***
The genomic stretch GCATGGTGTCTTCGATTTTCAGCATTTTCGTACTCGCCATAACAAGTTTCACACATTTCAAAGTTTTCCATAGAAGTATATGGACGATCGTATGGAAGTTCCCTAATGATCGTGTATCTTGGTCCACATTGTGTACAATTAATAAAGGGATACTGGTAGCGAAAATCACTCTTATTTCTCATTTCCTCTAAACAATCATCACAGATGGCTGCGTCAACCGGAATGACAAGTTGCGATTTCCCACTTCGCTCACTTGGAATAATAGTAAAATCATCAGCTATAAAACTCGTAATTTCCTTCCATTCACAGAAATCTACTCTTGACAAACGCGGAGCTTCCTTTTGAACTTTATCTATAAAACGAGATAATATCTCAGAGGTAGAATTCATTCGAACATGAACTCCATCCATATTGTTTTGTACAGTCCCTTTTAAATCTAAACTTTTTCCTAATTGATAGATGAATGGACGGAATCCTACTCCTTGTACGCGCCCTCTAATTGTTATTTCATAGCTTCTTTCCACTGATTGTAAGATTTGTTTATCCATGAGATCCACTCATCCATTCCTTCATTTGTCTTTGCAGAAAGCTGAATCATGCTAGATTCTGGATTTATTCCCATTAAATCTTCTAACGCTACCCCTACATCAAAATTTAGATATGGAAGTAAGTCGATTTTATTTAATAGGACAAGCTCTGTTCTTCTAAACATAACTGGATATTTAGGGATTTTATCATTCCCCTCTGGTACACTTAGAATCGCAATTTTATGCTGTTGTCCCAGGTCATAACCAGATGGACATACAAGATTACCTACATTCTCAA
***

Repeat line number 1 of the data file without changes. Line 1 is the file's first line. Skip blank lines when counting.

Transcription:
The genomic stretch GCATGGTGTCTTCGATTTTCAGCATTTTCGTACTCGCCATAACAAGTTTCACACATTTCAAAGTTTTCCATAGAAGTATATGGACGATCGTATGGAAGTTCCCTAATGATCGTGTATCTTGGTCCACATTGTGTACAATTAATAAAGGGATACTGGTAGCGAAAATCACTCTTATTTCTCATTTCCTCTAAACAATCATCACAGATGGCTGCGTCAACCGGAATGACAAGTTGCGATTTCCCACTTCGCTCACTTGGAATAATAGTAAAATCATCAGCTATAAAACTCGTAATTTCCTTCCATTCACAGAAATCTACTCTTGACAAACGCGGAGCTTCCTTTTGAACTTTATCTATAAAACGAGATAATATCTCAGAGGTAGAATTCATTCGAACATGAACTCCATCCATATTGTTTTGTACAGTCCCTTTTAAATCTAAACTTTTTCCTAATTGATAGATGAATGGACGGAATCCTACTCCTTGTACGCGCCCTCTAATTGTTATTTCATAGCTTCTTTCCACTGATTGTAAGATTTGTTTATCCATGAGATCCACTCATCCATTCCTTCATTTGTCTTTGCAGAAAGCTGAATCATGCTAGATTCTGGATTTATTCCCATTAAATCTTCTAACGCTACCCCTACATCAAAATTTAGATATGGAAGTAAGTCGATTTTATTTAATAGGACAAGCTCTGTTCTTCTAAACATAACTGGATATTTAGGGATTTTATCATTCCCCTCTGGTACACTTAGAATCGCAATTTTATGCTGTTGTCCCAGGTCATAACCAGATGGACATACAAGATTACCTACATTCTCAA